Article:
FY 15: Economic Impact of Refugees on Host Communities: Social Networks, Economic Vulnerability, and Resilience Among Urban Refugees in Kenya, Turkey, and Pakistan (Urban Institute)

Bureau of Population, Refugees, and Migration
December 14, 2015

This research is ongoing. The final reports will be posted upon completion.


There is a growing trend of refugee populations settling in urban areas rather than rural camp settings. Crowded urban environments can hinder refugees’ efforts to acquire basic needs and livelihoods. The Urban Institute will carry out PRM-funded research exploring the roles of social capital and social networks in refugees’ efforts to become self-reliant and reduce dependence on humanitarian aid. This project also seeks to shift preconceptions of the “refugee burden” felt by host communities and governments who already face economic shortfalls. Research suggests that self-reliant refugees can in fact benefit their host economy through the increased labor supply and public investments, including donor funding. The study will be conducted in three urban locations chosen for their similar refugee burdens and cultural heterogeneity yet varying degrees of human development: Nairobi, Kenya; Gaziantep, Turkey; and Peshawar, Pakistan.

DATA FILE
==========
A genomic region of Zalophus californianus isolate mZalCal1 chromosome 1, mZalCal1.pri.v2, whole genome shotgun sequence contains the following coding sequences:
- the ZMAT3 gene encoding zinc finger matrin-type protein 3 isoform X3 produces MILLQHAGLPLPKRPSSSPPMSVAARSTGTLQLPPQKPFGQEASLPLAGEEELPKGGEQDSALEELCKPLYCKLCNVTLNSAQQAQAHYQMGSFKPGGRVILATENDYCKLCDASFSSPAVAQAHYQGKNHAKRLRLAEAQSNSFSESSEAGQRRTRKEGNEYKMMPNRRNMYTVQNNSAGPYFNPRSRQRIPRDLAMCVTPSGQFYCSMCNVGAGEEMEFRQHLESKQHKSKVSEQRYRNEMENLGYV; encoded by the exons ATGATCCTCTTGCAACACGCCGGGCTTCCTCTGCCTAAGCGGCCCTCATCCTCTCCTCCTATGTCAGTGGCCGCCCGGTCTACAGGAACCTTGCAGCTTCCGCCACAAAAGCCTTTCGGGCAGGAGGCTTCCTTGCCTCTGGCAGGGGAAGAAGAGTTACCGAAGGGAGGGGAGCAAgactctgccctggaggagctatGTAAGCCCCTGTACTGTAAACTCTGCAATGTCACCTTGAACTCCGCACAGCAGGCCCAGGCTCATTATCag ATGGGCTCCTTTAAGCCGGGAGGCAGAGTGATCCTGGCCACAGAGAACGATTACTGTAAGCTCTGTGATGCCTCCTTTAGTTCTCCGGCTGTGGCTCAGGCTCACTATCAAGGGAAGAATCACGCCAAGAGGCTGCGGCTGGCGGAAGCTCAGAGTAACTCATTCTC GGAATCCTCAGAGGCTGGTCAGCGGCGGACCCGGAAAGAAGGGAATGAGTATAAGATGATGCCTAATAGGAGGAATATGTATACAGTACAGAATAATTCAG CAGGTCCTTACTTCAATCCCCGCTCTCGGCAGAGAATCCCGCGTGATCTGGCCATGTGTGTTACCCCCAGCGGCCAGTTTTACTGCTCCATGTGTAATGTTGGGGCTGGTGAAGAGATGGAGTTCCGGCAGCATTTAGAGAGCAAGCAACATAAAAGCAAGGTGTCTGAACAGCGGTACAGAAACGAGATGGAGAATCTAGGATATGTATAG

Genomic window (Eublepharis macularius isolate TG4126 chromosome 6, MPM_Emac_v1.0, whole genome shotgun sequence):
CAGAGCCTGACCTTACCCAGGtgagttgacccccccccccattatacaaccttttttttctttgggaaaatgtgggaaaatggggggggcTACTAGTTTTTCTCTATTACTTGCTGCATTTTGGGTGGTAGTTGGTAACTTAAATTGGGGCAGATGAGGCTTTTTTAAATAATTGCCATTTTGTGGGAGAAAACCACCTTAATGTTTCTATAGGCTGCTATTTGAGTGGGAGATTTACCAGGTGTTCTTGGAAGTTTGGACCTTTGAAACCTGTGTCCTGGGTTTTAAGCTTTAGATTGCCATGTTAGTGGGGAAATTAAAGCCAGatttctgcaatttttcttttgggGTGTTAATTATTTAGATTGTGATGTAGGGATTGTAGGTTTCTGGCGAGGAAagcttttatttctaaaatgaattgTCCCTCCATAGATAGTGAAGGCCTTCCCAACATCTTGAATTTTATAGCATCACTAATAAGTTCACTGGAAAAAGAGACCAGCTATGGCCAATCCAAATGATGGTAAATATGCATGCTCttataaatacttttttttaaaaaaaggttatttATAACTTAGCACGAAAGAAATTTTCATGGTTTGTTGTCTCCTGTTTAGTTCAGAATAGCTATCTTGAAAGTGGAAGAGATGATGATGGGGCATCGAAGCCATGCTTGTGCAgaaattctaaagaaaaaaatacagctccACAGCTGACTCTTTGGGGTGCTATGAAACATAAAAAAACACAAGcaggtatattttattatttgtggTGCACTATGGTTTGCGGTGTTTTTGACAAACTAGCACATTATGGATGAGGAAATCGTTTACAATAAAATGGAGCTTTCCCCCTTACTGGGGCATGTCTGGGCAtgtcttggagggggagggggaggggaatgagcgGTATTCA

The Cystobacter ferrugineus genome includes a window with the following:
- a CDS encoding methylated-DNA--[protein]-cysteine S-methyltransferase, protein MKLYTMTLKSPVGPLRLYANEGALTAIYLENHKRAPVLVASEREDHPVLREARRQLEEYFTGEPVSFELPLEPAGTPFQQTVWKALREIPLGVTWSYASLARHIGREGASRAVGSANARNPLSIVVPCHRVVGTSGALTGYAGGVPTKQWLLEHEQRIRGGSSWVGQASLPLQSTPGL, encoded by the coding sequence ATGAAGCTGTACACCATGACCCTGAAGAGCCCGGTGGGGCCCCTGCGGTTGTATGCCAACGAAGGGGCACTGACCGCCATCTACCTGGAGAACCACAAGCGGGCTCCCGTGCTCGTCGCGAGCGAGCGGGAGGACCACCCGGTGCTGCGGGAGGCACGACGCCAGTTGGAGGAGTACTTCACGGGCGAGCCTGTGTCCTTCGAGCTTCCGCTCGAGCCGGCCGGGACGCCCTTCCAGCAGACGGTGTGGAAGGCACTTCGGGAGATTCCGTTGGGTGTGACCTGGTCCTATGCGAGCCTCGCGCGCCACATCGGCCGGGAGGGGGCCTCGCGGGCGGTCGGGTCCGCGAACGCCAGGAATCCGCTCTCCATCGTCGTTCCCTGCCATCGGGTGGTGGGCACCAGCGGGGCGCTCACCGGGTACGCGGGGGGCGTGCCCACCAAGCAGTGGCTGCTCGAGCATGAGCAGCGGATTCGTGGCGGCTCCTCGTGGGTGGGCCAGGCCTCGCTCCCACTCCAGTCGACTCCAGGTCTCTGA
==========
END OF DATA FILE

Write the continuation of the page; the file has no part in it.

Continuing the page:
• Ascertain how the relative strength of social network ties contributes to the self-reliance and the socio-economic well-being of urban refugees;
  • Explore specific ways in which social networks within the refugees’ host country or country or origin affect refugees’ access to social capital and, if they do, what types of social networks have positive or negative effects on self-reliance;
  • Conduct a literature review of existing studies on the importance of social capital and social networks in urban refugee settings, as well as the economic impact of refugees on their host country.